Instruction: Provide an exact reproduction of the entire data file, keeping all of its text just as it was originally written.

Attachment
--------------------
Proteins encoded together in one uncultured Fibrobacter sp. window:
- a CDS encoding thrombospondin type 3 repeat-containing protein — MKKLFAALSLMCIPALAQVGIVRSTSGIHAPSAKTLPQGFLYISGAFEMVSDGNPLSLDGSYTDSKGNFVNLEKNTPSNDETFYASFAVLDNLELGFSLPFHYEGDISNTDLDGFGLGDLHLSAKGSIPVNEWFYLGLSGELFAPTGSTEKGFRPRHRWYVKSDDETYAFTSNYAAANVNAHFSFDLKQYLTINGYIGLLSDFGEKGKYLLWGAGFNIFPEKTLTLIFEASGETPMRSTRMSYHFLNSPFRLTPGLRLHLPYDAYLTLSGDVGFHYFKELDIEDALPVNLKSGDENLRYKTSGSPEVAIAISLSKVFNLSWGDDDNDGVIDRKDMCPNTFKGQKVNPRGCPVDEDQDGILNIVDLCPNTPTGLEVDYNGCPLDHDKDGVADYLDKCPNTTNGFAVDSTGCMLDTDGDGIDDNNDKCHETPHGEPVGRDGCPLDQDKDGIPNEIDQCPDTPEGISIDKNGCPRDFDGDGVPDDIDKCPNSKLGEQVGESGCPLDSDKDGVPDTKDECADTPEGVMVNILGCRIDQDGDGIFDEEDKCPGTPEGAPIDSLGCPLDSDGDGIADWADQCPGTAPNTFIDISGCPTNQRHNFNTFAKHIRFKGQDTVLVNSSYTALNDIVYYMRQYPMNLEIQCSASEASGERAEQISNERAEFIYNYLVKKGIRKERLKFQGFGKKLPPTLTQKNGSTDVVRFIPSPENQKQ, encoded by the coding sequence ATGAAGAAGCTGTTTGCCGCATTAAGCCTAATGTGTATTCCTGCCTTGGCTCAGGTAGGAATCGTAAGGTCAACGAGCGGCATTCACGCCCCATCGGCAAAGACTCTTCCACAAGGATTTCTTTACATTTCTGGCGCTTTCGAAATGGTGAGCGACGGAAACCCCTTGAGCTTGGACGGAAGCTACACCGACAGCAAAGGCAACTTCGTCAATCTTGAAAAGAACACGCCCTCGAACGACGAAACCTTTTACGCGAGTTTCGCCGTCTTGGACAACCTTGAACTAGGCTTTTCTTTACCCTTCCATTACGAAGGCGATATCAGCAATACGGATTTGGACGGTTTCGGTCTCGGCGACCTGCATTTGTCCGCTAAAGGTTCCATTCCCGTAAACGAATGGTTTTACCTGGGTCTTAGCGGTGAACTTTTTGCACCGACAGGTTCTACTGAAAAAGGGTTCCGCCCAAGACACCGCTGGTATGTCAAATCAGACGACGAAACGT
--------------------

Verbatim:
Proteins encoded together in one uncultured Fibrobacter sp. window:
- a CDS encoding thrombospondin type 3 repeat-containing protein — MKKLFAALSLMCIPALAQVGIVRSTSGIHAPSAKTLPQGFLYISGAFEMVSDGNPLSLDGSYTDSKGNFVNLEKNTPSNDETFYASFAVLDNLELGFSLPFHYEGDISNTDLDGFGLGDLHLSAKGSIPVNEWFYLGLSGELFAPTGSTEKGFRPRHRWYVKSDDETYAFTSNYAAANVNAHFSFDLKQYLTINGYIGLLSDFGEKGKYLLWGAGFNIFPEKTLTLIFEASGETPMRSTRMSYHFLNSPFRLTPGLRLHLPYDAYLTLSGDVGFHYFKELDIEDALPVNLKSGDENLRYKTSGSPEVAIAISLSKVFNLSWGDDDNDGVIDRKDMCPNTFKGQKVNPRGCPVDEDQDGILNIVDLCPNTPTGLEVDYNGCPLDHDKDGVADYLDKCPNTTNGFAVDSTGCMLDTDGDGIDDNNDKCHETPHGEPVGRDGCPLDQDKDGIPNEIDQCPDTPEGISIDKNGCPRDFDGDGVPDDIDKCPNSKLGEQVGESGCPLDSDKDGVPDTKDECADTPEGVMVNILGCRIDQDGDGIFDEEDKCPGTPEGAPIDSLGCPLDSDGDGIADWADQCPGTAPNTFIDISGCPTNQRHNFNTFAKHIRFKGQDTVLVNSSYTALNDIVYYMRQYPMNLEIQCSASEASGERAEQISNERAEFIYNYLVKKGIRKERLKFQGFGKKLPPTLTQKNGSTDVVRFIPSPENQKQ, encoded by the coding sequence ATGAAGAAGCTGTTTGCCGCATTAAGCCTAATGTGTATTCCTGCCTTGGCTCAGGTAGGAATCGTAAGGTCAACGAGCGGCATTCACGCCCCATCGGCAAAGACTCTTCCACAAGGATTTCTTTACATTTCTGGCGCTTTCGAAATGGTGAGCGACGGAAACCCCTTGAGCTTGGACGGAAGCTACACCGACAGCAAAGGCAACTTCGTCAATCTTGAAAAGAACACGCCCTCGAACGACGAAACCTTTTACGCGAGTTTCGCCGTCTTGGACAACCTTGAACTAGGCTTTTCTTTACCCTTCCATTACGAAGGCGATATCAGCAATACGGATTTGGACGGTTTCGGTCTCGGCGACCTGCATTTGTCCGCTAAAGGTTCCATTCCCGTAAACGAATGGTTTTACCTGGGTCTTAGCGGTGAACTTTTTGCACCGACAGGTTCTACTGAAAAAGGGTTCCGCCCAAGACACCGCTGGTATGTCAAATCAGACGACGAAACGT